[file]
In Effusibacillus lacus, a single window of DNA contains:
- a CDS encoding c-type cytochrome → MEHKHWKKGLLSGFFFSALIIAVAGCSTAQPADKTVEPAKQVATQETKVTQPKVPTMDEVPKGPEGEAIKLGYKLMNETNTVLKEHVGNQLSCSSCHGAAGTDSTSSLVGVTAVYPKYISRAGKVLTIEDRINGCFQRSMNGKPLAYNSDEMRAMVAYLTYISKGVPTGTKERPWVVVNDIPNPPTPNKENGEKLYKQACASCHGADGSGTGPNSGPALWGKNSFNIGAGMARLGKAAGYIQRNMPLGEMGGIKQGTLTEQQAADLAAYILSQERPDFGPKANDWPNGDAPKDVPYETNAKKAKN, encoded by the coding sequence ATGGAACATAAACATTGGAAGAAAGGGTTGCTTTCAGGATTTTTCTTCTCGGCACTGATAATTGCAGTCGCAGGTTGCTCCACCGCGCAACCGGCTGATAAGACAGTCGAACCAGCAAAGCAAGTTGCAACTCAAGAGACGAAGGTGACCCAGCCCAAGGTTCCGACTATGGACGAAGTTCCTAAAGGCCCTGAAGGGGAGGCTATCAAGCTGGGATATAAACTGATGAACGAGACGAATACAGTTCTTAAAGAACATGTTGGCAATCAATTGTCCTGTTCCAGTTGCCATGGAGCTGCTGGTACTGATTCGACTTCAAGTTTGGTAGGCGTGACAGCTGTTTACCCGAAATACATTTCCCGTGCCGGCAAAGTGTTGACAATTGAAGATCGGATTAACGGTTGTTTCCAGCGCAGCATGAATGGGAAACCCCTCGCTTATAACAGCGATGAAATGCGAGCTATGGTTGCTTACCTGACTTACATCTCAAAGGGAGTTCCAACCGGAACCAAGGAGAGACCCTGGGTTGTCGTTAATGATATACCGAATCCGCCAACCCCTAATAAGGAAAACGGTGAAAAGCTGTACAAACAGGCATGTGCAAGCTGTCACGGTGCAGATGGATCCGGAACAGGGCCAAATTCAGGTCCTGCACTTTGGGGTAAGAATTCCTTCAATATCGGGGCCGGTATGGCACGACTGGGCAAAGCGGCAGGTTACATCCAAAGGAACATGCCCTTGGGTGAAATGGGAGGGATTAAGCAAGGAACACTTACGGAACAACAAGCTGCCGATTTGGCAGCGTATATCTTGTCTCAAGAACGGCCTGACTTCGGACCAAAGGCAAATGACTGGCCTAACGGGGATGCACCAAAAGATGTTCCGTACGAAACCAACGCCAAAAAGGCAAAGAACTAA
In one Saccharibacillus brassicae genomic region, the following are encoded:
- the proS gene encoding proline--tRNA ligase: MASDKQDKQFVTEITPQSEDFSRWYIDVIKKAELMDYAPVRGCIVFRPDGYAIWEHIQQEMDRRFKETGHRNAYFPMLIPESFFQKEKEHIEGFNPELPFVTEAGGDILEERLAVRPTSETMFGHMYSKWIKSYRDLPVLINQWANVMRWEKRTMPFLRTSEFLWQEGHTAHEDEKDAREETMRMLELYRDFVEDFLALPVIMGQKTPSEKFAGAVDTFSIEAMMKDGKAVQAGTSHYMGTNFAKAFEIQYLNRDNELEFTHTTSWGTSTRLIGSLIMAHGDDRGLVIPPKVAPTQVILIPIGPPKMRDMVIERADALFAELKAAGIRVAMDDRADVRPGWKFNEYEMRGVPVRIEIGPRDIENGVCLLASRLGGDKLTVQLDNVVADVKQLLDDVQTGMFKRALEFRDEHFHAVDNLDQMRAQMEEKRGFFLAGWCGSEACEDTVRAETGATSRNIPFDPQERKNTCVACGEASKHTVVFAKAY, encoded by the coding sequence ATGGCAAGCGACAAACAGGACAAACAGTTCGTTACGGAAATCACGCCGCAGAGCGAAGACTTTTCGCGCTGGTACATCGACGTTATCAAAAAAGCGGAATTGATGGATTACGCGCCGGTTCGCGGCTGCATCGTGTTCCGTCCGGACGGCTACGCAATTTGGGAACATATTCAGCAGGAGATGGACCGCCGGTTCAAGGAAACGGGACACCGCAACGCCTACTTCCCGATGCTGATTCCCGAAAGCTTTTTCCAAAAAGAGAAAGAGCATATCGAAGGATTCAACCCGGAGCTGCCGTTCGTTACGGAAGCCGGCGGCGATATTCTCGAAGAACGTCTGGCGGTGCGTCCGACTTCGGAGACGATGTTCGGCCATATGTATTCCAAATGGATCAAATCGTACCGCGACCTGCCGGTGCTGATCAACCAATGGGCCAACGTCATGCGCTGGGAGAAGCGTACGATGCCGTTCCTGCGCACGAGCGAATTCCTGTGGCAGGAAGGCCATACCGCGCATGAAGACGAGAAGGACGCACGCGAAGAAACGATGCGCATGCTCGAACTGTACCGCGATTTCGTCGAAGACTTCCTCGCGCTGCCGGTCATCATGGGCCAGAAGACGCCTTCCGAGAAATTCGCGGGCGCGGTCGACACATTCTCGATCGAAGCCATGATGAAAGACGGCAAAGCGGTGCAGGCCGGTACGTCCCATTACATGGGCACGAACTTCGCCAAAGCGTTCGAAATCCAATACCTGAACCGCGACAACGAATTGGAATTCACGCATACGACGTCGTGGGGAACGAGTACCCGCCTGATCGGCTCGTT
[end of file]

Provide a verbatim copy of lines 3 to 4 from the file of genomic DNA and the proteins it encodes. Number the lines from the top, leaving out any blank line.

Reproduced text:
In one Saccharibacillus brassicae genomic region, the following are encoded:
- the proS gene encoding proline--tRNA ligase: MASDKQDKQFVTEITPQSEDFSRWYIDVIKKAELMDYAPVRGCIVFRPDGYAIWEHIQQEMDRRFKETGHRNAYFPMLIPESFFQKEKEHIEGFNPELPFVTEAGGDILEERLAVRPTSETMFGHMYSKWIKSYRDLPVLINQWANVMRWEKRTMPFLRTSEFLWQEGHTAHEDEKDAREETMRMLELYRDFVEDFLALPVIMGQKTPSEKFAGAVDTFSIEAMMKDGKAVQAGTSHYMGTNFAKAFEIQYLNRDNELEFTHTTSWGTSTRLIGSLIMAHGDDRGLVIPPKVAPTQVILIPIGPPKMRDMVIERADALFAELKAAGIRVAMDDRADVRPGWKFNEYEMRGVPVRIEIGPRDIENGVCLLASRLGGDKLTVQLDNVVADVKQLLDDVQTGMFKRALEFRDEHFHAVDNLDQMRAQMEEKRGFFLAGWCGSEACEDTVRAETGATSRNIPFDPQERKNTCVACGEASKHTVVFAKAY, encoded by the coding sequence ATGGCAAGCGACAAACAGGACAAACAGTTCGTTACGGAAATCACGCCGCAGAGCGAAGACTTTTCGCGCTGGTACATCGACGTTATCAAAAAAGCGGAATTGATGGATTACGCGCCGGTTCGCGGCTGCATCGTGTTCCGTCCGGACGGCTACGCAATTTGGGAACATATTCAGCAGGAGATGGACCGCCGGTTCAAGGAAACGGGACACCGCAACGCCTACTTCCCGATGCTGATTCCCGAAAGCTTTTTCCAAAAAGAGAAAGAGCATATCGAAGGATTCAACCCGGAGCTGCCGTTCGTTACGGAAGCCGGCGGCGATATTCTCGAAGAACGTCTGGCGGTGCGTCCGACTTCGGAGACGATGTTCGGCCATATGTATTCCAAATGGATCAAATCGTACCGCGACCTGCCGGTGCTGATCAACCAATGGGCCAACGTCATGCGCTGGGAGAAGCGTACGATGCCGTTCCTGCGCACGAGCGAATTCCTGTGGCAGGAAGGCCATACCGCGCATGAAGACGAGAAGGACGCACGCGAAGAAACGATGCGCATGCTCGAACTGTACCGCGATTTCGTCGAAGACTTCCTCGCGCTGCCGGTCATCATGGGCCAGAAGACGCCTTCCGAGAAATTCGCGGGCGCGGTCGACACATTCTCGATCGAAGCCATGATGAAAGACGGCAAAGCGGTGCAGGCCGGTACGTCCCATTACATGGGCACGAACTTCGCCAAAGCGTTCGAAATCCAATACCTGAACCGCGACAACGAATTGGAATTCACGCATACGACGTCGTGGGGAACGAGTACCCGCCTGATCGGCTCGTT